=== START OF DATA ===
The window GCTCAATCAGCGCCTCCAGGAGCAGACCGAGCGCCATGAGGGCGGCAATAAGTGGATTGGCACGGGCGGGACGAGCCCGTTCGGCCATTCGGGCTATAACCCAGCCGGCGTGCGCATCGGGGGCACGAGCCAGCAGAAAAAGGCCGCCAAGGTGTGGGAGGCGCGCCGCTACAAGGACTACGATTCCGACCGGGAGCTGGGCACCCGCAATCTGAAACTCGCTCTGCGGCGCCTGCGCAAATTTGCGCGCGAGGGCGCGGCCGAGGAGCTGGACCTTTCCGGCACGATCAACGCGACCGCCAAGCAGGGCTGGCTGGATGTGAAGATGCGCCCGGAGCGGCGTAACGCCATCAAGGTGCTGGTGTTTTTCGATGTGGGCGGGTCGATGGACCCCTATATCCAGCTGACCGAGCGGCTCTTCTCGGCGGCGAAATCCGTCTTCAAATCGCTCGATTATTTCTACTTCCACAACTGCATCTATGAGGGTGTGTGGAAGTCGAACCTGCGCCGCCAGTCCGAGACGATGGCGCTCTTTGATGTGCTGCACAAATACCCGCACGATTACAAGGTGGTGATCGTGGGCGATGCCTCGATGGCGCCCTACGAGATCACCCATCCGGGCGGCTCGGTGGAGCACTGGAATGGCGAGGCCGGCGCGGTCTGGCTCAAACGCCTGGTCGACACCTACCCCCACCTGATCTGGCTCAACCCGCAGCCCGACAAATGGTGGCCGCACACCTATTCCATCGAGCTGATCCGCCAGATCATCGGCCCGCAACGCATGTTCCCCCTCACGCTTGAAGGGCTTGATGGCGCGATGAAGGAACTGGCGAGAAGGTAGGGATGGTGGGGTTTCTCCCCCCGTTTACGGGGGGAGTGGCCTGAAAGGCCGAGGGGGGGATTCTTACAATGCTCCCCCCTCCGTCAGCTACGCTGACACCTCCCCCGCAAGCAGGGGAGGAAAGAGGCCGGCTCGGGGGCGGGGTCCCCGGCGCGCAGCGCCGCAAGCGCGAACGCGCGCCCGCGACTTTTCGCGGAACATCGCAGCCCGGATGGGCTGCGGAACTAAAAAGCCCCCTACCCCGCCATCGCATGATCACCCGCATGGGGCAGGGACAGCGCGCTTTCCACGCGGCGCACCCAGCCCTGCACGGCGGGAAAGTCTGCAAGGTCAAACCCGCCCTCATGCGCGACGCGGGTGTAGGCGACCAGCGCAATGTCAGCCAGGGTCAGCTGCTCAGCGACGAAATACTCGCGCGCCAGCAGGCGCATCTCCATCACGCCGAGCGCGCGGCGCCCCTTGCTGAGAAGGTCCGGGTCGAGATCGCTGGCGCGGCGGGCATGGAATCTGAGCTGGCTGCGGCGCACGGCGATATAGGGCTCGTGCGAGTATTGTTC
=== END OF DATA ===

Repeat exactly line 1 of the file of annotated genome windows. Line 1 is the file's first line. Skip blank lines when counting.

The window GCTCAATCAGCGCCTCCAGGAGCAGACCGAGCGCCATGAGGGCGGCAATAAGTGGATTGGCACGGGCGGGACGAGCCCGTTCGGCCATTCGGGCTATAACCCAGCCGGCGTGCGCATCGGGGGCACGAGCCAGCAGAAAAAGGCCGCCAAGGTGTGGGAGGCGCGCCGCTACAAGGACTACGATTCCGACCGGGAGCTGGGCACCCGCAATCTGAAACTCGCTCTGCGGCGCCTGCGCAAATTTGCGCGCGAGGGCGCGGCCGAGGAGCTGGACCTTTCCGGCACGATCAACGCGACCGCCAAGCAGGGCTGGCTGGATGTGAAGATGCGCCCGGAGCGGCGTAACGCCATCAAGGTGCTGGTGTTTTTCGATGTGGGCGGGTCGATGGACCCCTATATCCAGCTGACCGAGCGGCTCTTCTCGGCGGCGAAATCCGTCTTCAAATCGCTCGATTATTTCTACTTCCACAACTGCATCTATGAGGGTGTGTGGAAGTCGAACCTGCGCCGCCAGTCCGAGACGATGGCGCTCTTTGATGTGCTGCACAAATACCCGCACGATTACAAGGTGGTGATCGTGGGCGATGCCTCGATGGCGCCCTACGAGATCACCCATCCGGGCGGCTCGGTGGAGCACTGGAATGGCGAGGCCGGCGCGGTCTGGCTCAAACGCCTGGTCGACACCTACCCCCACCTGATCTGGCTCAACCCGCAGCCCGACAAATGGTGGCCGCACACCTATTCCATCGAGCTGATCCGCCAGATCATCGGCCCGCAACGCATGTTCCCCCTCACGCTTGAAGGGCTTGATGGCGCGATGAAGGAACTGGCGAGAAGGTAGGGATGGTGGGGTTTCTCCCCCCGTTTACGGGGGGAGTGGCCTGAAAGGCCGAGGGGGGGATTCTTACAATGCTCCCCCCTCCGTCAGCTACGCTGACACCTCCCCCGCAAGCAGGGGAGGAAAGAGGCCGGCTCGGGGGCGGGGTCCCCGGCGCGCAGCGCCGCAAGCGCGAACGCGCGCCCGCGACTTTTCGCGGAACATCGCAGCCCGGATGGGCTGCGGAACTAAAAAGCCCCCTACCCCGCCATCGCATGATCACCCGCATGGGGCAGGGACAGCGCGCTTTCCACGCGGCGCACCCAGCCCTGCACGGCGGGAAAGTCTGCAAGGTCAAACCCGCCCTCATGCGCGACGCGGGTGTAGGCGACCAGCGCAATGTCAGCCAGGGTCAGCTGCTCAGCGACGAAATACTCGCGCGCCAGCAGGCGCATCTCCATCACGCCGAGCGCGCGGCGCCCCTTGCTGAGAAGGTCCGGGTCGAGATCGCTGGCGCGGCGGGCATGGAATCTGAGCTGGCTGCGGCGCACGGCGATATAGGGCTCGTGCGAGTATTGTTC